save the dates: 12 days of christmas 2018…

•September 12, 2018 • Leave a Comment

It's glowing a lot like Christmas

It is hard to believe that the year has tipped once again, and I find myself hurling through time and space towards those dozen, wonder-filled days at the end.  As I tap out these words, I count fewer than 15 days left at home between now and then, scraped together from a splinter of gaps between trips to Denmark, Greenland, both coasts, and points in between.

Christopher Kostow and The Restaurant at Meadowood will be hosting the Twelve Days of Christmas again this year.  And, for the sixth time, I have the honor of photographing the series, which, like last year, will benefit the St. Helena Preschool for All, a nonprofit organization that, in partnership with five private preschools, provides pre-school readiness programs for four year-olds in the St. Helena Unified School District.

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rumination 37: killing meritocracy…

•August 29, 2018 • 3 Comments

A few months ago, I posted a picture of a plate of food to my Instagram story.  I purposely  framed the photo tightly – providing as little visual information as possible beyond the linen-lined table top.  But by context, it was clear that I was at a rather nice restaurant, with frilly rimmed china and white tablecloth. Over this photo, I superimposed the following:

“Female chef.  Two Michelin stars.  Where am I?”

I received dozens of guesses, not one of which was correct.

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travel: the city by the bay… (san francisco; 2018)

•August 22, 2018 • 2 Comments

Crab & Egg Buns

According to the year-end travel summaries and stats issued annually by my airline of choice, San Francisco has been my most-frequent destination for the past four years.  And yet, I rarely mention the city on this blog.

I’ve written about eating in cities like New York, Copenhagen, Paris, Kansas City (where I get my mail), Tokyo, San Sebastian, among many other far-flung destinations around the globe, like the Laplands of Sweden, the Auvergne of France, and the ever-exotic and alluring Bentonville, Arkansas.  But I’ve never dedicated a post to the city where I have spent the majority of my time recently.  And, just off the heels of editing the latest  issues of Drift Magazine (vol. 7) and Ambrosia Magazine (vol. 5), in which we explore the coffee and food cultures, respectively, of the San Francisco Bay Area, I think it’s time I do.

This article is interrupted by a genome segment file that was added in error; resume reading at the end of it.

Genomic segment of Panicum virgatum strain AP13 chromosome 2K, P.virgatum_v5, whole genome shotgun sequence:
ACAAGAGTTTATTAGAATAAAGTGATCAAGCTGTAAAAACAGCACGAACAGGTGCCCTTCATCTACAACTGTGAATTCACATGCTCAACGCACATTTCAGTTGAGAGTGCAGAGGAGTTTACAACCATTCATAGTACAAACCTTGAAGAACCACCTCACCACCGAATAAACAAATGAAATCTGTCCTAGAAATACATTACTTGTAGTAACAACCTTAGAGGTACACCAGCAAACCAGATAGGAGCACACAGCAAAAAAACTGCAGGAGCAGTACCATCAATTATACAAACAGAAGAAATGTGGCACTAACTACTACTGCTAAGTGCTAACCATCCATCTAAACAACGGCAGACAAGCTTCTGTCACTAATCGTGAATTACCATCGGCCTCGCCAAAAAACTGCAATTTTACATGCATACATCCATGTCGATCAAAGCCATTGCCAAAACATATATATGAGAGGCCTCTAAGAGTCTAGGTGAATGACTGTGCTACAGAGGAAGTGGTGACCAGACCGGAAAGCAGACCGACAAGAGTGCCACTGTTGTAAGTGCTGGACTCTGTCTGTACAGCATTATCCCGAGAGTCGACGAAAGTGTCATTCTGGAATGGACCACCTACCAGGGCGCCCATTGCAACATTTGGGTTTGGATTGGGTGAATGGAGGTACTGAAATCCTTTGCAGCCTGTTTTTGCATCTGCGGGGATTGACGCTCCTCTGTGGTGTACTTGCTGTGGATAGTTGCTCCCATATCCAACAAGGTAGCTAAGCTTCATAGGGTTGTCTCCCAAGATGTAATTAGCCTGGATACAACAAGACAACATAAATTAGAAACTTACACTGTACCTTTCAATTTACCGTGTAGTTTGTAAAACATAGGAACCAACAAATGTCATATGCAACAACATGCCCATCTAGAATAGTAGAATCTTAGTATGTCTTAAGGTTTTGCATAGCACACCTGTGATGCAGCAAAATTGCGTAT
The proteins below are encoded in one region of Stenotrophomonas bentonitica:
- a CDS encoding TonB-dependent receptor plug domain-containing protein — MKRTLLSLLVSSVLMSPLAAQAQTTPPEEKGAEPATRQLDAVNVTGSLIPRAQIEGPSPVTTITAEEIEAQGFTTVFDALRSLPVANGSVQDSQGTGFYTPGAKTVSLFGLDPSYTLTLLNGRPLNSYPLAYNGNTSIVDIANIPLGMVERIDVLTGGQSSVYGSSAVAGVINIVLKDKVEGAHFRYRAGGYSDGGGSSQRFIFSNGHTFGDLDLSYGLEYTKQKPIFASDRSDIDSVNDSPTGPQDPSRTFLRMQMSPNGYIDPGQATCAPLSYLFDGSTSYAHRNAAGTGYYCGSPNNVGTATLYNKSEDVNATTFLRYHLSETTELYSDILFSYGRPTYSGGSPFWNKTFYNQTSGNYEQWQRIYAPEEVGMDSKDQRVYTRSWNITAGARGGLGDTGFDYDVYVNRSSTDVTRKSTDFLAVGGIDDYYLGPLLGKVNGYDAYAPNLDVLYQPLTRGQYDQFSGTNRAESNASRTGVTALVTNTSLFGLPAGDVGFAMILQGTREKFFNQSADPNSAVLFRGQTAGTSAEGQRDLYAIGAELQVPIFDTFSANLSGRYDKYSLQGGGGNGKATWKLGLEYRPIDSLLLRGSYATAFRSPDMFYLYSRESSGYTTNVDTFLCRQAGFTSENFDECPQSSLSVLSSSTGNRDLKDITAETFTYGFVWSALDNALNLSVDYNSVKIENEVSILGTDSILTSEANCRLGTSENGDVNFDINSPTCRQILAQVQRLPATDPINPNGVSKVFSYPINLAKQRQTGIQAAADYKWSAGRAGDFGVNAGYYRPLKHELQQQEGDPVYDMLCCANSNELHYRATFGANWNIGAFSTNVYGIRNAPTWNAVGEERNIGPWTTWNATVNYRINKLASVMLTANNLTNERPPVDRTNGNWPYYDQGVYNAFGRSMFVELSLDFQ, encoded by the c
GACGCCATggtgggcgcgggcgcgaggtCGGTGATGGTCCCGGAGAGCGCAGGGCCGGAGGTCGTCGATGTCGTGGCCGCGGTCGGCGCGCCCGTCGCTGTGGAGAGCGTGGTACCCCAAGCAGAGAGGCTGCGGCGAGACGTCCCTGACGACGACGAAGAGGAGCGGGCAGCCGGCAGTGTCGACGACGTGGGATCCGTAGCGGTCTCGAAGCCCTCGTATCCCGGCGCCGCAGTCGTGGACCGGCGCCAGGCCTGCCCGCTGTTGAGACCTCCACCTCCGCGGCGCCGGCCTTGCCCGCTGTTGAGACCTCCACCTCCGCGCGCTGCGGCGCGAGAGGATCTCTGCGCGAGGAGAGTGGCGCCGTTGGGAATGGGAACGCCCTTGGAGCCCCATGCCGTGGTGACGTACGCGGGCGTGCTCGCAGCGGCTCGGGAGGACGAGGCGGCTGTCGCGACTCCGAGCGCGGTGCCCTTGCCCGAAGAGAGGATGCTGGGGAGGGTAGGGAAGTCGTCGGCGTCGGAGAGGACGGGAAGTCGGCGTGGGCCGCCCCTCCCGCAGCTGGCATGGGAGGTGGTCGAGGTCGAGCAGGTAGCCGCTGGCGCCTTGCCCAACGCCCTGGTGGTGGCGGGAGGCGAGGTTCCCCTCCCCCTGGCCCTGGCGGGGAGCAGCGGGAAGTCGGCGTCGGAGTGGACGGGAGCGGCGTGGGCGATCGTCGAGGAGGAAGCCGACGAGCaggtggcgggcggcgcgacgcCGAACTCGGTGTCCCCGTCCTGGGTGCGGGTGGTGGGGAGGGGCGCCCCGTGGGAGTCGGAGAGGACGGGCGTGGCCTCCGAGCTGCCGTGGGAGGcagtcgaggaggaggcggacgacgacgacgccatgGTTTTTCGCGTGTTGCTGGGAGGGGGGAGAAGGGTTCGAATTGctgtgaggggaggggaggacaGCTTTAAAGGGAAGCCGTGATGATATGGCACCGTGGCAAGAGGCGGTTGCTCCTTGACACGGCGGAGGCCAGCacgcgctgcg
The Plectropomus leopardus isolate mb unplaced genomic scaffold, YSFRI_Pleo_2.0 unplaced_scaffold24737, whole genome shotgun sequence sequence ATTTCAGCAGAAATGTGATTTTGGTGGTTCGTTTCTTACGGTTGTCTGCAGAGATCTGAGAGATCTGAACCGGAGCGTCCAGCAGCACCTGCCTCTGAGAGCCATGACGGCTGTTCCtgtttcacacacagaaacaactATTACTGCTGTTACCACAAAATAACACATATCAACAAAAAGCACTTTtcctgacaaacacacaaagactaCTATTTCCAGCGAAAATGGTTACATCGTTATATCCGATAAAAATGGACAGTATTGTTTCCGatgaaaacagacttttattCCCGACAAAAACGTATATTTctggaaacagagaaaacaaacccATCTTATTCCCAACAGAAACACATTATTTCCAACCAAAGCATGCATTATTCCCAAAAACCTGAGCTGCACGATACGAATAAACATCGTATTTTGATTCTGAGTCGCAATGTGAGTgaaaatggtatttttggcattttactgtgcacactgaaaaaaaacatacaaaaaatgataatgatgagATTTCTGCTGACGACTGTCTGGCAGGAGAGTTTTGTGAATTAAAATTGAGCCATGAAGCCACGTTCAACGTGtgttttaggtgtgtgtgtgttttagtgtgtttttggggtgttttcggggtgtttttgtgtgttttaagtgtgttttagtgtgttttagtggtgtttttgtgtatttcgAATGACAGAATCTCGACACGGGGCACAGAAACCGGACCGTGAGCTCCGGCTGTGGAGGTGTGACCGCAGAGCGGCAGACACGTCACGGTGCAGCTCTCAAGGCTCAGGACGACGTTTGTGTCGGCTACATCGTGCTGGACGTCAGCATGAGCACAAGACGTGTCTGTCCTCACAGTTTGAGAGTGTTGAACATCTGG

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rumination 36: quantum soulless…

•March 8, 2018 • Leave a Comment

It’s not enough to land the fly in the right spot.  The fly has to alight convincingly.  At the slightest hint of mischief or deceit, the fish won’t bite.  The art of fly fishing – from the craft of “tying” flies and lures, to deploying them successfully – is a sophisticated game of hide-and-seek.

Be it fisher or hunter, success is determined by how well prey is fooled.  And because of this, since time immemorial, the survival of man has hinged on convincing artifice.

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favorites of 2017: the restaurant edition…

•March 3, 2018 • 6 Comments

Clown Bar

In 2017, my most exciting destinations had little to do with food.

That’s not to say that I didn’t have any good food.  Rather, finding good food wasn’t my priority.  So, there are no dark horses for me to champion this year; no surprises to report.  You’ll find no exciting news here.

On the bright side, the tried remained true.  I continued to eat very well where I have eaten well before.  And that consistency and reliability is rewarding.

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rumination 35: worth a special journey…

•February 20, 2018 • 4 Comments

It’s no secret that I have been an unamused critic of restaurant lists and ratings.  Much of food media has succumbed to the pressures of collecting clicks, sponsorships, and advertisement.  And sensationalism sells.  So, to reach the widest audience, they cast the widest net.  As a result, lists and ratings rarely reward craftsmanship, originality, quality of cooking, or professionalism.  No, that’s boring. Instead, they reward diversity – geographic and demographic. They reward those with a large social media presence.  And they reward the ones who will play along.

For years, I have been calling for chefs to reject and resist these influences, not only to preserve their own careers, but the craft to which they have dedicated their lives.  Of course, this is a risky move, and a long-game approach, which is why, understandably, few have done so openly.  But the collective inaction is finally coming home to roost.
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favorite desserts of 2017…

•January 28, 2018 • Leave a Comment

Plums off the hearth.

Plums, ashen from the hearth, bleeding into gauzy muslin.

Figs, syrupy and charred, nestled in a flakey frame.

Saffron suspended in a milky cloud glinting with gold.

And apricots, fleshy and warm, hugged in a doughy crust, with ice cream beside; a slice of the great American songbook.

These are just a few of my sweetest moments in 2017.

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